24 July 2015
Tales from the Pit - The Maestro
By Craig Smith
It takes many assorted persons to put on a Santa Fe Opera performance. From singers vocalizing backstage to instrumentalists warming up, from technical crew to front-of-house staff, from busy administrators to supertitles operators, each holds part of the master key that unlocks the evening’s artistic splendor.
Unless you are in the know, you might overlook one of the company’s most important key-holders: The handsome, urbane gentleman quietly coming out of the backstage door, sans entourage.
He walks along, pausing here to chat with a Board member, there to talk with a visiting conductor. He leans over the orchestra pit to speak to a player. He greets singers who are on the other side of the footlights this particular evening. And he does all this with friendliness, frankness, and the potent energy of a quietly purring dynamo.
On nights when Mozart’s La Finta Giardiniera plays this season, he will step onto the podium, bow to the house, acknowledge the orchestra, raise his baton, and unleash that stored energy with fervor. He is Harry Bicket, the company’s Chief Conductor since 2013, and one of its main artistic pillars.
“The Chief Conductor’s role at The Santa Fe Opera is essentially (to) look after the artistic health of the orchestra,” Bicket explained.
“As well as conducting my own performances, I keep an eye and an ear on the other operas during the season — trying to help the visiting conductors to get the best out of the orchestra, and equally helping the orchestra to get the best out of the visiting conductors.”
That may seem like a tall order. But the orchestra players are all professionals. They are disciplined in the hard yet rewarding school of quality music-making. The blend of personalities and abilities that forms the pit identity comes together seamlessly, no matter the task — especially under Bicket’s guidance.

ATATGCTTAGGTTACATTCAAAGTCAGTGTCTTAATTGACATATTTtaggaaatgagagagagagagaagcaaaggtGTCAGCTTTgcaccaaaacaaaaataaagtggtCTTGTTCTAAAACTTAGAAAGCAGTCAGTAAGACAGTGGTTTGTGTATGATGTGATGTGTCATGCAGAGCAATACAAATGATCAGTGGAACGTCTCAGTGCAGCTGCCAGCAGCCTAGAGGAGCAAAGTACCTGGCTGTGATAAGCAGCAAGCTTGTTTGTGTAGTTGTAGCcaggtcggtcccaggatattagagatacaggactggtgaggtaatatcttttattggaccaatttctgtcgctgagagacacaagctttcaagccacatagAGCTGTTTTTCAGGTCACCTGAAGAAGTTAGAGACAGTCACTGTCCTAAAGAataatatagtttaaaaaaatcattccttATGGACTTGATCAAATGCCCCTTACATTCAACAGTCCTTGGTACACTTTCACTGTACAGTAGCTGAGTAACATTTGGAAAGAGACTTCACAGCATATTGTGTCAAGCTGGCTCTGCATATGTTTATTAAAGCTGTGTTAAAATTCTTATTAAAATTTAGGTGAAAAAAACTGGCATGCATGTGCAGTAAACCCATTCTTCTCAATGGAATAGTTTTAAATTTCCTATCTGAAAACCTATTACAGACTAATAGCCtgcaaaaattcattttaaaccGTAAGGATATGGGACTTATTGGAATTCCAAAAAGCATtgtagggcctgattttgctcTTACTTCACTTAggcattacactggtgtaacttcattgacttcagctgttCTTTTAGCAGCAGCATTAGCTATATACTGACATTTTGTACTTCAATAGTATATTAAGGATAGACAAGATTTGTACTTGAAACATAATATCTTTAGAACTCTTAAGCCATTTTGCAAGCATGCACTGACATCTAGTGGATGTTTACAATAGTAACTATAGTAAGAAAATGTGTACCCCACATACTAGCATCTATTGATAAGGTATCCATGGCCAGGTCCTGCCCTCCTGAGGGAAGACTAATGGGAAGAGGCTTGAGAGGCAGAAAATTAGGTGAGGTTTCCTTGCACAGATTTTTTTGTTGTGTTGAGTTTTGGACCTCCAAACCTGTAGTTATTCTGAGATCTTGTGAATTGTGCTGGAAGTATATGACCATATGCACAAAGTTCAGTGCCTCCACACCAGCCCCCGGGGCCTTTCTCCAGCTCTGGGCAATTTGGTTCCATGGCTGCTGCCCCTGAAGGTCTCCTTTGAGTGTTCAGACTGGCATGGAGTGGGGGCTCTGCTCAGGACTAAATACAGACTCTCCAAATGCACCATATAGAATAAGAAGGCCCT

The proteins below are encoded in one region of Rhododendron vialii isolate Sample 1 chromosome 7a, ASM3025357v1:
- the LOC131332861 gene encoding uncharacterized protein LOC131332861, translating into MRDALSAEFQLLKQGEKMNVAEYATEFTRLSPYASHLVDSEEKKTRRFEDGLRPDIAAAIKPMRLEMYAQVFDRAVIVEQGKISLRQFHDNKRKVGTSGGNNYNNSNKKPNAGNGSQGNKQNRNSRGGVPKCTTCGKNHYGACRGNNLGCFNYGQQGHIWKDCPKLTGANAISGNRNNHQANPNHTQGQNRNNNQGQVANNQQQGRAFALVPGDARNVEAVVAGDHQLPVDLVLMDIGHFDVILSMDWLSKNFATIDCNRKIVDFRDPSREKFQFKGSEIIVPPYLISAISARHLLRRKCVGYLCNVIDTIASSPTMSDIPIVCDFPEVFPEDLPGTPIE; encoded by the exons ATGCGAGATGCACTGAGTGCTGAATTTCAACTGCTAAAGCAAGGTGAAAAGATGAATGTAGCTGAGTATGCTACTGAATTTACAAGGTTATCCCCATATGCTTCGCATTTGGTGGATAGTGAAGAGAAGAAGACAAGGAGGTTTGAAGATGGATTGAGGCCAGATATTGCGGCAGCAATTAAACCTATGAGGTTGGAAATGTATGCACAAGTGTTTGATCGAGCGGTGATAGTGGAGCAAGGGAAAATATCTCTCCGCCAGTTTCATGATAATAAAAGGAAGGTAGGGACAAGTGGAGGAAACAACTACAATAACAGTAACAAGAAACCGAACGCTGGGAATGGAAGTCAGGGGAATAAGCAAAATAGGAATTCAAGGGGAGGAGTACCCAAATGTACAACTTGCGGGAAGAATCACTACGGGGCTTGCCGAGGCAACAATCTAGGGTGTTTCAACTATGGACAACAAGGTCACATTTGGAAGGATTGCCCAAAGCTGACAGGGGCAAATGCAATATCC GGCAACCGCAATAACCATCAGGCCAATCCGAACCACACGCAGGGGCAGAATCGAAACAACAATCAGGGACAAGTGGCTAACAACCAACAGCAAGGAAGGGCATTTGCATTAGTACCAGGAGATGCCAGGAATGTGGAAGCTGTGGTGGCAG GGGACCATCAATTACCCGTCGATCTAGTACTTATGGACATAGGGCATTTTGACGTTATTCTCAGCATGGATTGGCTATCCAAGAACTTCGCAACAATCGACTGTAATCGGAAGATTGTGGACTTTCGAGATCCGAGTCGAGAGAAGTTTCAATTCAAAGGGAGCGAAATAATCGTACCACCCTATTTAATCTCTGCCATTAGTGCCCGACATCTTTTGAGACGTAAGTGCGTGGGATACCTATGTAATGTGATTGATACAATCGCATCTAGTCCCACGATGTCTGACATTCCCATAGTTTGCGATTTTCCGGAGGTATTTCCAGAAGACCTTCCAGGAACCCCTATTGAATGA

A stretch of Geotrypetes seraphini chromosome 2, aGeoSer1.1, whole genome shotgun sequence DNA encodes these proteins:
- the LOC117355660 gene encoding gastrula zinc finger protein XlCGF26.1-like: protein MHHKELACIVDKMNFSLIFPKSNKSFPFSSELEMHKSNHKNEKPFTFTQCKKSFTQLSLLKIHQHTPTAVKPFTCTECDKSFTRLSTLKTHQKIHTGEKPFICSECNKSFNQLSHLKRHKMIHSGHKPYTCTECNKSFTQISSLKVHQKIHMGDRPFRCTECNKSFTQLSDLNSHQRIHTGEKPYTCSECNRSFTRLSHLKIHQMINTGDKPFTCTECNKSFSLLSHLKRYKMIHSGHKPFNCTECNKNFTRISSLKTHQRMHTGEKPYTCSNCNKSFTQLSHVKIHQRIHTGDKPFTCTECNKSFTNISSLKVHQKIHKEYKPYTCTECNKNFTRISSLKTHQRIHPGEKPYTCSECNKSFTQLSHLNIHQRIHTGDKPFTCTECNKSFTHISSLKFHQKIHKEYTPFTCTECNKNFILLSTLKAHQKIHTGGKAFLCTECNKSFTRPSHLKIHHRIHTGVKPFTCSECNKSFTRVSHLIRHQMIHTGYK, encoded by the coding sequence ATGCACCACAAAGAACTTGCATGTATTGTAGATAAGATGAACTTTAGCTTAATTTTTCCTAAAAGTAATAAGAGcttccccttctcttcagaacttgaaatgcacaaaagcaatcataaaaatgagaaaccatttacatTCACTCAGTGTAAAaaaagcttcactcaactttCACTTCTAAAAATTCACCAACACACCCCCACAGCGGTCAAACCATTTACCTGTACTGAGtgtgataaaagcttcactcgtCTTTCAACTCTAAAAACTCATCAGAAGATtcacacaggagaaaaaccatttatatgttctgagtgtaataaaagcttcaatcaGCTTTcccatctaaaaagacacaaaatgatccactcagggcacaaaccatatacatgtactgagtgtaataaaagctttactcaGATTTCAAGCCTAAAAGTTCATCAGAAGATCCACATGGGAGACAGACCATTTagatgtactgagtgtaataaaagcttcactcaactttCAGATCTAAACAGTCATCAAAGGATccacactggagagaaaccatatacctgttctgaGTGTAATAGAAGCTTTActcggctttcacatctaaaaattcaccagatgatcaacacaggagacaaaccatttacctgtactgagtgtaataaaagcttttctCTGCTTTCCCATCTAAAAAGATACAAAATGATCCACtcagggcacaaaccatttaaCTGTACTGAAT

For his part, Bicket is delighted to interact with the players even as he assiduously looks out for their welfare.
“I think the biggest advantage of the mix within the orchestra is that everyone in the group really wants to be here for the summer,” he said, noting that players are “very demanding of themselves and of the conductors to produce the very highest possible level.”
The maestro noted that the players’ friendships take in their family members as well, many of whom come to Santa Fe for the summer. That, he said, is unique in his experience — and the closeness among the instrumentalists helps to contribute “a chamber music feel of performance.” As a result, intimacy goes hand in hand with grandeur, and together they meet and master challenges.
“Challenges are of course stylistic, but also repertoire-based,” Bicket said. “Many of our players play symphonic repertoire throughout the year, so that the summer is their only ‘fix’ of playing opera.
"So, for example, many of our players were playing Fidelio and Don Pasquale for the first time last year. Conversely, Salome has been scheduled 10 times in the last 40 years, so that it is almost a repertoire piece!”
Born in Liverpool, England, Bicket was educated at Oxford University and at the Royal College of Music in London. His work regularly takes him to the world’s major stages, from Glyndebourne, Covent Garden, and Lyric Opera of Chicago to the Los Angeles Philharmonic, Hong Kong Philharmonic, and the Metropolitan Opera. He also is Artistic Director of the noted ensemble, The English Concert.
Bicket first took the podium here in 2004 for stellar performances of Handel’s powerful Agrippina. He returned in 2007 for exquisitely paced, tour-de-force outings of Rameau’s Platée. Another potent Handel opera he led, Radamisto, was equally well-received in 2007. And he presided over the company’s notable premiere of Beethoven’s monumental Fidelio in 2014.
“The orchestra has a wonderful relationship with Harry, on and off the podium,” said David Marschall, a longtime violist in the orchestra and the chair of The Santa Fe Opera Orchestra Committee. “He brings an outstanding level of knowledge and artistry to his conducting, and we think we’ve been able to do some pretty special music-making in performance in the five productions we’ve done with him so far. That he is also such a warm and generous person makes it a very enjoyable partnership for us.”